When speaking of the Church, the Pope and Christianity in general, the first place we spontaneously think of is the Vatican, with its wonders and treasures. However, the oldest and most sacred place associated with the Church in the city of Rome is not the Vatican… but the Lateran. Here you can find the Sancta Sanctorum, the most sacred site in Rome. Come to Rome and take one of our tours. We’d like to take you away from the usual spots. We would like to show you the Sancta Sanctorum, the most sacred site in Rome.
THE SANCTA SANCTORUM’S HISTORY
This is in the area of San Giovanni in Laterano which was donated by the Emperor Constantine to Pope Sylvester. This Church was the first ‘official’ place of worship built in 314 A.D., and the great palace attached to the church was the first papal residence.
Today, very little remains of the original building: the first papal palace was in fact destroyed at the behest of Sixtus V, who commissioned Domenico Fontana to build it as you see it today. He also erected the large obelisk from the Circus Maximus in the square of San Giovanni in Laterano. The only remains, albeit remodelled, are the mosaic of the Leonian Triclinium and the Holy Staircase complex, which contains the city’s most sacred site: the ancient papal chapel dedicated to St Lawrence called the ‘Sancta Sanctorum’.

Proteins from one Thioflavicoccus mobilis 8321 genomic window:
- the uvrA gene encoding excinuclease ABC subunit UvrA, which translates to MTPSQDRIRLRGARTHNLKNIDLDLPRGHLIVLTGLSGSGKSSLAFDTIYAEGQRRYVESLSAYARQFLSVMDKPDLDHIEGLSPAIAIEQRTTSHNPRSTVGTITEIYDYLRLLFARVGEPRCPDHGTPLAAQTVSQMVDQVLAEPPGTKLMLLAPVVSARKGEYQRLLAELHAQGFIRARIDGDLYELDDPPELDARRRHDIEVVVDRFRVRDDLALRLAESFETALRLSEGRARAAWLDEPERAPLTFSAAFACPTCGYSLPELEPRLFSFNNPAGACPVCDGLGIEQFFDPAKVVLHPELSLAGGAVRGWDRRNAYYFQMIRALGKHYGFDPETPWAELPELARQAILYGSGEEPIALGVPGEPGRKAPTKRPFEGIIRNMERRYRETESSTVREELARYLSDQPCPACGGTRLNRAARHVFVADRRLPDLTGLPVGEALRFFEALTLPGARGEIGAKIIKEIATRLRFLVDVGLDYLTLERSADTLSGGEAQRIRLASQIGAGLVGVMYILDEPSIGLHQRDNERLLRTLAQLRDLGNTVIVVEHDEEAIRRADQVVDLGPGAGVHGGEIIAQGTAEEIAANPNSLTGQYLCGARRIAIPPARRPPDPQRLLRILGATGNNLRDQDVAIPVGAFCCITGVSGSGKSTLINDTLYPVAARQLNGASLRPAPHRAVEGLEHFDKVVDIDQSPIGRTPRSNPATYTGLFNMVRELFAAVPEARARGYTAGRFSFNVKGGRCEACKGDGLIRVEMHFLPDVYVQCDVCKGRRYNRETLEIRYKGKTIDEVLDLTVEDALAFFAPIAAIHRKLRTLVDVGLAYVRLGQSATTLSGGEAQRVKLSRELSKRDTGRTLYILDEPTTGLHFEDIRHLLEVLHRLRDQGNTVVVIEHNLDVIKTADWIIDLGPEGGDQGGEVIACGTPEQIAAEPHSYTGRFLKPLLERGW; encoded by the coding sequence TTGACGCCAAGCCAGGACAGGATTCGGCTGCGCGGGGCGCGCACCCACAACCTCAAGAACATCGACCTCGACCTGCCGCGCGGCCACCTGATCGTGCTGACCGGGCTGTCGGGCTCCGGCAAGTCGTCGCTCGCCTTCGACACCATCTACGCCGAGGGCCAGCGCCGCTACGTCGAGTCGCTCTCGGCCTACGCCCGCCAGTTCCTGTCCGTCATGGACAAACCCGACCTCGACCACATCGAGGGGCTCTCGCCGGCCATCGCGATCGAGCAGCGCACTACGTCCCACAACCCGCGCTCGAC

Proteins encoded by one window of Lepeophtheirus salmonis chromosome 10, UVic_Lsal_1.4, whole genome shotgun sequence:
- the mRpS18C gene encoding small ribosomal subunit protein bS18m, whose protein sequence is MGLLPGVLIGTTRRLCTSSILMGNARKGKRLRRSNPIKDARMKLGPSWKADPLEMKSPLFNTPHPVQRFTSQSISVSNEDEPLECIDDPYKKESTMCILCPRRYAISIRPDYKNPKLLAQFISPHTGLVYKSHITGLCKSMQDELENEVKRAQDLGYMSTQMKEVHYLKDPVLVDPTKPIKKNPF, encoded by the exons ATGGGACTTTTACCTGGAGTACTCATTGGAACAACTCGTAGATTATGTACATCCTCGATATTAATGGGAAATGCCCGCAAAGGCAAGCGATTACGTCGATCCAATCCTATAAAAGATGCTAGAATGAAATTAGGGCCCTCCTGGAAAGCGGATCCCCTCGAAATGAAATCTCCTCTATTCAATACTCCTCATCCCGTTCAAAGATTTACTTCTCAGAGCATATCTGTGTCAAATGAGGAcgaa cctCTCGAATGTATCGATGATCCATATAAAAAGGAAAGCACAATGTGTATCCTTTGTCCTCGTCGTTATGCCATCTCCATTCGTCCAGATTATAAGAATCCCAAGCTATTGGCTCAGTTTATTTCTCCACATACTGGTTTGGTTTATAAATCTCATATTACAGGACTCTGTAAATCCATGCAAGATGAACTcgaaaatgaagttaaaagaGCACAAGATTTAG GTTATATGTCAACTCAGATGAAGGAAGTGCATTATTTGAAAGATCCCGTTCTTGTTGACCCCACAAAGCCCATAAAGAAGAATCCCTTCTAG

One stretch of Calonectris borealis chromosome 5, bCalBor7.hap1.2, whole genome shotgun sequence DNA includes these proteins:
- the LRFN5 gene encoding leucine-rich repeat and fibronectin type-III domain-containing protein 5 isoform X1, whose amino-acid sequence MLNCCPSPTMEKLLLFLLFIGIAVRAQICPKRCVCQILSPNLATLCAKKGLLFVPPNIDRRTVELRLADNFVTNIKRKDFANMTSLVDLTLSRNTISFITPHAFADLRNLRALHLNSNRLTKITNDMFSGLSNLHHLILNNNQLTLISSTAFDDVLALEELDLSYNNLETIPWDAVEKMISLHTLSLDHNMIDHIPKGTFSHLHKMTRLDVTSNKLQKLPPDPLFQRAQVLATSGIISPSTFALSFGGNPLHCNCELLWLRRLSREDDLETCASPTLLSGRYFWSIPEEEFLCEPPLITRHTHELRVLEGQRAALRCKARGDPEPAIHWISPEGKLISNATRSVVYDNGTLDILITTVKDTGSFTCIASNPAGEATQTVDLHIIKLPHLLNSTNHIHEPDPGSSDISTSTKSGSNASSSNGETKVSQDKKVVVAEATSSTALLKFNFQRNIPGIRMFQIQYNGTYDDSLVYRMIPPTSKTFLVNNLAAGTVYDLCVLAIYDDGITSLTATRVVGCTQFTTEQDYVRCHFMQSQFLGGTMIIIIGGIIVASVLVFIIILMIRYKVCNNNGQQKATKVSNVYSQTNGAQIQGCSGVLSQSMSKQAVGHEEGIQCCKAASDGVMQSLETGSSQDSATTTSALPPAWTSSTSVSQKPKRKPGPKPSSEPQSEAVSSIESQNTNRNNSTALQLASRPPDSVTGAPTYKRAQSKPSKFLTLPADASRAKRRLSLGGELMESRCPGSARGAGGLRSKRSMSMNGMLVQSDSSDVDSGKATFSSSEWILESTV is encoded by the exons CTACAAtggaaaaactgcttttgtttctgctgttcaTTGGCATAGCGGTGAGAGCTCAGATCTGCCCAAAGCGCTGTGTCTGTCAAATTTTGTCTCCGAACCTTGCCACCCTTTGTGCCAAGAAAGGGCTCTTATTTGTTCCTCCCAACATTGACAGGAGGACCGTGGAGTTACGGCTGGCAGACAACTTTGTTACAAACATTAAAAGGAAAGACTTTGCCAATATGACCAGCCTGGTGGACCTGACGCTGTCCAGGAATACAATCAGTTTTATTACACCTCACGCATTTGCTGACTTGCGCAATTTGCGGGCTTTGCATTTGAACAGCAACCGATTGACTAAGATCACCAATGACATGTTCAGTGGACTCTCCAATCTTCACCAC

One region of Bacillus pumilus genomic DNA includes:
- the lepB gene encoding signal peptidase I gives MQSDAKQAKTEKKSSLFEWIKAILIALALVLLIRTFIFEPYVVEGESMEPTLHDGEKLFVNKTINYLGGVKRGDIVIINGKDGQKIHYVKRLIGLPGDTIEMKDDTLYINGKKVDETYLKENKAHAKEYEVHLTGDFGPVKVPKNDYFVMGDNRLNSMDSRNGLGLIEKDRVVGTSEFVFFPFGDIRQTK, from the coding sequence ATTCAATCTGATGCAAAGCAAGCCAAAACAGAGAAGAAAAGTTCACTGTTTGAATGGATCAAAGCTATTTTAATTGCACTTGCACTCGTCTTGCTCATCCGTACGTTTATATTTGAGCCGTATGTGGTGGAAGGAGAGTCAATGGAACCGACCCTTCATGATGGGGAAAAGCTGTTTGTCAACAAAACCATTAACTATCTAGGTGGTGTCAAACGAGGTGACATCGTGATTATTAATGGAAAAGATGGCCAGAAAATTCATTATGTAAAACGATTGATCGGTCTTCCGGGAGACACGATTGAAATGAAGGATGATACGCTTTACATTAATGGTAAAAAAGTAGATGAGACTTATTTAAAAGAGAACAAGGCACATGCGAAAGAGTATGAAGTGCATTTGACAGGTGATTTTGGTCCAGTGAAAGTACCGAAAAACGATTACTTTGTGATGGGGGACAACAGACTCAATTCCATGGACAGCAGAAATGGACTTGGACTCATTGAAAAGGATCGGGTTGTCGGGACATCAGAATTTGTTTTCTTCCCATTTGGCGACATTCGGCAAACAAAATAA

The small chapel, formerly visible only through a grate, is now open to the public, with its priceless heritage of medieval paintings, and with all the legendary and secular traditions surrounding it.
WHAT’S INSIDE THE CHAPEL
The most ancient and venerated object in the Sancta Sanctorum is the image of the Holy Saviour. Kept above the altar, it is referred to as the “Acheropita” (not made by human hands). Painted on a wooden panel, the image of the Saviour is represented sitting on a throne, blessing with his right hand and holding the scroll of the Gospel in his left hand. The origins of the image remain unknown. By the 8th Century, it was the subject of such veneration that, according to the Liber Pontificalis, Stephen II carried it on his shoulders during a procession to ward off the danger posed by the invasion of the Langobards in (735).
The Acheropìta was retouched and restored many times. Whatever its origin may be, the history of the icon is tied to over 1000 years of devotion. It is one of the most important relics of the faith which has remained till today.
So, when coming to Rome take one of our tours away from the usual spots. Take one of our TOURS and ask to go see the Lateran; the oldest and most sacred place associated with the Church. We will show you the Sancta Sanctorum; the most sacred site in Rome.